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Making Europe Bottom Up : European migratory history (1800-2010)


Call for contributions to
Making Europe Bottom Up : European migratory history (1800-2010)

Coordinator Maddalena Tirabassi, Centro Altreitalie, Turin, Italy

All European countries share a history of emigration (or colonization) and of immigration: we are, or we have been, all migrants. European internal migrations have been huge in the past and still are; the enlarged EU has strong internal population movements; in various European countries young people are migrating again etc.

A bottom up perspective at European population will help to show a trait of Europe that has been vastly ignored and that we believe should not be underestimate anymore in the search for an European unity, that is internal migrations have created (or may create) an European culture and citizenship.

Although research has shown the transnational character of migration circular, temporary multidirectional migrations nations’ boarders still influence migration policies.

It is therefore our belief that new insights on how to deal with contemporary migrations may come from a confrontation of the various European countries’ approach to regional and country migration history.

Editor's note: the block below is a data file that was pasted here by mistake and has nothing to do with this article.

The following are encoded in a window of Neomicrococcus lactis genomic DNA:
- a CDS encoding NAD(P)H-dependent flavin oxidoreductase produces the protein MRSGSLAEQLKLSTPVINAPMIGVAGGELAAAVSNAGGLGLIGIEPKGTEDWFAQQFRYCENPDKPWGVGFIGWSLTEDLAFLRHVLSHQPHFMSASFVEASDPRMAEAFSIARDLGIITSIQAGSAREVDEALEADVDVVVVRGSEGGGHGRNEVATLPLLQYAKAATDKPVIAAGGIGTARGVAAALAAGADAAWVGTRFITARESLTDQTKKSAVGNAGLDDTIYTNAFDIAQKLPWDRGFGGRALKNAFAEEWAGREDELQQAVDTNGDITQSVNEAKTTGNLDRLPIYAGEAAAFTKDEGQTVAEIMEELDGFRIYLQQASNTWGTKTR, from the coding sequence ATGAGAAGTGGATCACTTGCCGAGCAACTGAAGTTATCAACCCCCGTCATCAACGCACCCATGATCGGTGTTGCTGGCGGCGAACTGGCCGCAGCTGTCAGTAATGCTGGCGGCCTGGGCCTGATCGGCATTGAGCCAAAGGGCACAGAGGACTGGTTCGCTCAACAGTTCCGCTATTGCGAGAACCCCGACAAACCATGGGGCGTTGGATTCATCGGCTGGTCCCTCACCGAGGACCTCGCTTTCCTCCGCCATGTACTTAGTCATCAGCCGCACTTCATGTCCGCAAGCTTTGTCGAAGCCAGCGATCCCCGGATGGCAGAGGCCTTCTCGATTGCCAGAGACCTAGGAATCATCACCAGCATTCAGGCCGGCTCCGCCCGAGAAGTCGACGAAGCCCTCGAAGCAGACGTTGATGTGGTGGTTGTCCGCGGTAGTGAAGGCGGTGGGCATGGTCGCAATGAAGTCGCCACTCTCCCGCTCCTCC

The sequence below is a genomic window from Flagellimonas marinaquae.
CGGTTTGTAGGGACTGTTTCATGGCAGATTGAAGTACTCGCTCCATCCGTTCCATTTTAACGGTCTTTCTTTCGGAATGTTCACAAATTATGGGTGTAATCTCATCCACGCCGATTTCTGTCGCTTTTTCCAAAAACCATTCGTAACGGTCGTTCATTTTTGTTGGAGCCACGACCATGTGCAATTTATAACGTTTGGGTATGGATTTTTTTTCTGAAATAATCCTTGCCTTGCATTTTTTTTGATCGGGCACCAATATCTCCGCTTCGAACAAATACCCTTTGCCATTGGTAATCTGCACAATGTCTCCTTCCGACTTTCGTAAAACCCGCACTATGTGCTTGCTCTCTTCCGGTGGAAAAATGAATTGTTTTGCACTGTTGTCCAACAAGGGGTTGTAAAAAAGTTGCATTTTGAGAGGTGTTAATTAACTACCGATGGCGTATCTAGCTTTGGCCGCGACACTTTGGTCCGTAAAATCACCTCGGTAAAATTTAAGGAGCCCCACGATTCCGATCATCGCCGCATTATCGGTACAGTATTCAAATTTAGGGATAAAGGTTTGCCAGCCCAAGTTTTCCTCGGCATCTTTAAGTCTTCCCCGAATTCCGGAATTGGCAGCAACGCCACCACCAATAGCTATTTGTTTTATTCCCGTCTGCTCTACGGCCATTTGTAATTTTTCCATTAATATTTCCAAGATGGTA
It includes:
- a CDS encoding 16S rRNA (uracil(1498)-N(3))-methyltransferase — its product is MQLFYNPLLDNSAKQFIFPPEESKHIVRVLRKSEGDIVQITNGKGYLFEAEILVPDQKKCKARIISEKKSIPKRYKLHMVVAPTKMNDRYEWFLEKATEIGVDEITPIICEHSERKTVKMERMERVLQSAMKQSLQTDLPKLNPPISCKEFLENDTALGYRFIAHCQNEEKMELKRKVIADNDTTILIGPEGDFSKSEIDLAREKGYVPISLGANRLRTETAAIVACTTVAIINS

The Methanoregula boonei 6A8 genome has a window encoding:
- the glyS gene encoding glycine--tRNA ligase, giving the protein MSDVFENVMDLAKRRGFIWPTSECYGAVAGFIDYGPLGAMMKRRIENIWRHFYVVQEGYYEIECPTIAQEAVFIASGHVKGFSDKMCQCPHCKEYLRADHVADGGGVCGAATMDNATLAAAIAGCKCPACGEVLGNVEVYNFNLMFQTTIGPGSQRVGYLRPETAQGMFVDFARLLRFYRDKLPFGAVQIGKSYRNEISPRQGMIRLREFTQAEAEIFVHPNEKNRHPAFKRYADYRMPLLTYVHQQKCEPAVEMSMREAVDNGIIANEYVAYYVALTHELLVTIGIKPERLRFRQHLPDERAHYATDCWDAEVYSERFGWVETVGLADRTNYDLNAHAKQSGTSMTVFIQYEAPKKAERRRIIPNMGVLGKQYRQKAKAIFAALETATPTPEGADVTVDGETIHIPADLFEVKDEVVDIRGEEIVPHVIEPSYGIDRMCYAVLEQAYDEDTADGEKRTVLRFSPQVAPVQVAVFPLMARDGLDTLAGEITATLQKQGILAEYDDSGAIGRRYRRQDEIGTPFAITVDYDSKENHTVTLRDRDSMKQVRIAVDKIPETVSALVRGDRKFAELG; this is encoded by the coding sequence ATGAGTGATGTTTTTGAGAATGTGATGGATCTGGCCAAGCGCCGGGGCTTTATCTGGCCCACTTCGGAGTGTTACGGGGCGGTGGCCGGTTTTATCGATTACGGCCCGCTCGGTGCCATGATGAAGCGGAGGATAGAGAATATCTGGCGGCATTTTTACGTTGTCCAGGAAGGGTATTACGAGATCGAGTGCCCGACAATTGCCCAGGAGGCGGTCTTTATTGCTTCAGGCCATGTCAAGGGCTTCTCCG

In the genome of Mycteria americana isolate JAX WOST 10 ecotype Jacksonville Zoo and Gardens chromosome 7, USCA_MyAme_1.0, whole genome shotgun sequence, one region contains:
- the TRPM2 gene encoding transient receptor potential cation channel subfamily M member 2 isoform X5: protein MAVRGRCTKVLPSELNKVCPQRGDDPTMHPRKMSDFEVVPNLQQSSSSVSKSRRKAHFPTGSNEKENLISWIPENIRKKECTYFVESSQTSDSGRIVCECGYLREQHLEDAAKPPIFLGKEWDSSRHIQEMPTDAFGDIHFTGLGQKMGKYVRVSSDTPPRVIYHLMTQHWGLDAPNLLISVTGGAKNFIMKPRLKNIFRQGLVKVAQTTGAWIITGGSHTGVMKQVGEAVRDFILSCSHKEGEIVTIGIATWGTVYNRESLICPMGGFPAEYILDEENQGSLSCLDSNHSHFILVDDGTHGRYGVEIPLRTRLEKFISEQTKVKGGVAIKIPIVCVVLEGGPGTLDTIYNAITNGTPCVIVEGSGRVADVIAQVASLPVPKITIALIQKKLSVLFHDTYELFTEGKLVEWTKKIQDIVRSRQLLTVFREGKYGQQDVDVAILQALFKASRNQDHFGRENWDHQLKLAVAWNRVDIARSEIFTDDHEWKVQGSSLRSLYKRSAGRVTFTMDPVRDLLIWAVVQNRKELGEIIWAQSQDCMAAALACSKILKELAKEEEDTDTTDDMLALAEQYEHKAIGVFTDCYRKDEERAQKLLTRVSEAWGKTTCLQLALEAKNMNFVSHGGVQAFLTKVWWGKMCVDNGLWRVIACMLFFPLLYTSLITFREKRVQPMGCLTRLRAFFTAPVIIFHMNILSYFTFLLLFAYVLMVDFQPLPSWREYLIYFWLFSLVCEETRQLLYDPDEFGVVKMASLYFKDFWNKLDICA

Given the time span, the interdisciplinary approach is particularly recommended in analysing each “local” history : demography, sociology, anthropology, ethnography, gender studies…

The research objectives are :

– To write a history of European migrations from the different areas/countries’ perspectives.

– To analyse Europe’s internal migrations to show how Europeans people have intermingled over time through migrations (economic, forced, refugee migrations should be all included).

– To see how different European countries manage contemporary migrations analysing the passage from country of emigration to country of immigration.

– To examine the new mobility phenomenon, difficult to quantify in a post Schengen era.

Since it is impossible to deal with all Europe’s countries (UE, enlarged, Geographical etc.), not even all the UE countries, we could start from the countries represented in AEMI and integrate the missing information of the countries we think proper to include. Below is a mixed list with AEMI countries, and EU countries I think important to include, but it’s an open list of course.

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